National Physical Laboratory

Local Electrochemical Techniques (Scanning Electrochemical Microscopy)

Scanning electrochemical microscopy contour map
Figure 1: Scanning electrochemical microscopy
contour map of a model proton exchange
membrane fuel cell catalyst film. The differing
colours relate to varying rates film activity towards
hydrogen oxidation.

While measurement techniques to characterise surface morphology, mechanical properties and chemistry at the micro- to nano-scale are comparatively well established, though under progressive evolution, measurement techniques to investigate the reactivity of surfaces, the kinetics of dynamic processes, and mass transport on a highly localised scale are still relatively in their infancy.

Scanning micro- and nano-probe electrochemical microscopy provides the basis for such local characterisation and is undergoing a rapid transition as it adapts to the many possibilities offered by developments in probe technology and associated instrumentation. The range of possible applications and the potential insights derived from electrochemical-scanning probe microscopy (e-SPM) are remarkable and relate to the capability for spatial mapping and quantification of local kinetics and transport. Investigations include molecular imaging, kinetics of enzyme activity, kinetics of homogeneous reactions and of heterogeneous reaction (corrosion, catalysis), imaging of molecular transport through pores in polymer and biological membranes, quantification of fluxes though pores, charge transfer at immiscible liquid-liquid interfaces, micro- and nano-patterning, electrochemical switching of molecular wires, and sensors. The range of innovative applications has continued to expand as the potential of e-SPM has become increasingly recognised.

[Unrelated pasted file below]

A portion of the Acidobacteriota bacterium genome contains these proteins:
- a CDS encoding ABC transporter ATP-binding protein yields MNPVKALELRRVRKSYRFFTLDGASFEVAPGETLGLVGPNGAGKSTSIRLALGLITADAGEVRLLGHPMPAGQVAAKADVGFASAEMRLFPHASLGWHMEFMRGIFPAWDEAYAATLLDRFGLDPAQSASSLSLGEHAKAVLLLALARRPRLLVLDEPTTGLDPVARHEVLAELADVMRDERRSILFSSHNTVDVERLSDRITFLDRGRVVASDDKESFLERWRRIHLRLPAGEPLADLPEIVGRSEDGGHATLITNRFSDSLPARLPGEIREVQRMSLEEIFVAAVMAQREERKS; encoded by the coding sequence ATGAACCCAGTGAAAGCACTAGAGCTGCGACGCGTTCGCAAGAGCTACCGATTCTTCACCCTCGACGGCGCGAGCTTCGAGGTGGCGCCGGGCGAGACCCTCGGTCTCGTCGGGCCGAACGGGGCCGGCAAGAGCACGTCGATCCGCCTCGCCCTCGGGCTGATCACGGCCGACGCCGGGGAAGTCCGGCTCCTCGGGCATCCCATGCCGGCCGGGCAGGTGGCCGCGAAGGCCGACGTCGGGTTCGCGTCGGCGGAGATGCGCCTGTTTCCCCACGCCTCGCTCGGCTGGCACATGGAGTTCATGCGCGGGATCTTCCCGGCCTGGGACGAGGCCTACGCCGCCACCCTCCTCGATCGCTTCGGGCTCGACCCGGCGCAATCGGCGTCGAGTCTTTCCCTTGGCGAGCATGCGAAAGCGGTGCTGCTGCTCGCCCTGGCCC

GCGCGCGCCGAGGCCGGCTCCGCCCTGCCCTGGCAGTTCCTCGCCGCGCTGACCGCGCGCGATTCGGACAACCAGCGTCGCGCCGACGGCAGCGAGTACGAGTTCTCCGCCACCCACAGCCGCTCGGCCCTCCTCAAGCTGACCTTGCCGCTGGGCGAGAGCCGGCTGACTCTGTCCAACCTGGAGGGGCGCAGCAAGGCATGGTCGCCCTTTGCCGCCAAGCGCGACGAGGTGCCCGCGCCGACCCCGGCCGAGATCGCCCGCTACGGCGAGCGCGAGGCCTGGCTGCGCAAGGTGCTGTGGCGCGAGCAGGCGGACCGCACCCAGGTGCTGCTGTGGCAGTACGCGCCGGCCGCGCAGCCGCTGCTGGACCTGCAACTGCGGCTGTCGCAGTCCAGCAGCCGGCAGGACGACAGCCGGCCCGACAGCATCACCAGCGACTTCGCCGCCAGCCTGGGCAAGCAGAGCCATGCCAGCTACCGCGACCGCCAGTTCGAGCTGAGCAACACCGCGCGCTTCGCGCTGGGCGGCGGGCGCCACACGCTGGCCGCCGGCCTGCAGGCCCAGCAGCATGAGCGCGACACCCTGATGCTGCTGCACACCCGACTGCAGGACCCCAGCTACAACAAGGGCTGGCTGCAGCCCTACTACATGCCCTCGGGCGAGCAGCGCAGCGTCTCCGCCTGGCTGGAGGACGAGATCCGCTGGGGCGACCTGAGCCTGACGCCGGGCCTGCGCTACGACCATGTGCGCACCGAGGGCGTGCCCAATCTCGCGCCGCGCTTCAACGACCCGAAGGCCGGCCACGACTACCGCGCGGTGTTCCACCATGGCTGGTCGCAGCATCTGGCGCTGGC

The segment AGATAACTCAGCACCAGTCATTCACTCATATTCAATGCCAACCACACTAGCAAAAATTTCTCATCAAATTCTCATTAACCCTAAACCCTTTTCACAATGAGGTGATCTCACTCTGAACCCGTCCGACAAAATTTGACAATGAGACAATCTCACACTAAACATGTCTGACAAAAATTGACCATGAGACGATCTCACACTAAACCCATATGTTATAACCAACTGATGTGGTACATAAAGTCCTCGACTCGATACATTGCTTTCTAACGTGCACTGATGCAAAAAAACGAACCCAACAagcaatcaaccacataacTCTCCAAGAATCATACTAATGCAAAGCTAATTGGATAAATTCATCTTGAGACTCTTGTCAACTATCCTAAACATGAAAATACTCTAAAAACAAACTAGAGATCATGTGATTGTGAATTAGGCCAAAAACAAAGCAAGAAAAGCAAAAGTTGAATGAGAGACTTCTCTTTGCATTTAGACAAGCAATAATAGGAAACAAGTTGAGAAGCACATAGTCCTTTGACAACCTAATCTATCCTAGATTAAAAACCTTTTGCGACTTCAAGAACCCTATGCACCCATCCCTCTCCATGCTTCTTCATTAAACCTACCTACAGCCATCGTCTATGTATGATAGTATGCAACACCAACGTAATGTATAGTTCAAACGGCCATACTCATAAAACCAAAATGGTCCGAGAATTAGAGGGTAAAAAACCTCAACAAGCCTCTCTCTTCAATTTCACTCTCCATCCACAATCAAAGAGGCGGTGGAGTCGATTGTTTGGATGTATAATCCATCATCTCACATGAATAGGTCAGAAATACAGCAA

NPL has a scanning electrochemical microscopy capability with a resolution in the order of micrometres (5-25 ┬Ám). In addition, research is under way to extend e-SPM measurements into the nanometre realm, principally by the development of nanometre sized electrodes, and to combine it with local structure measurement at the same scale. Measurements at modest temperatures (circa 60C) is also a current research aim. This research underpins NPL's current and future activities on fuel cells, photovoltaics, biomaterials and corrosion that require micro- and nano-scale characterisation of reactivity, transport processes and sensing capability.


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Last Updated: 5 Nov 2015
Created: 9 Jun 2009


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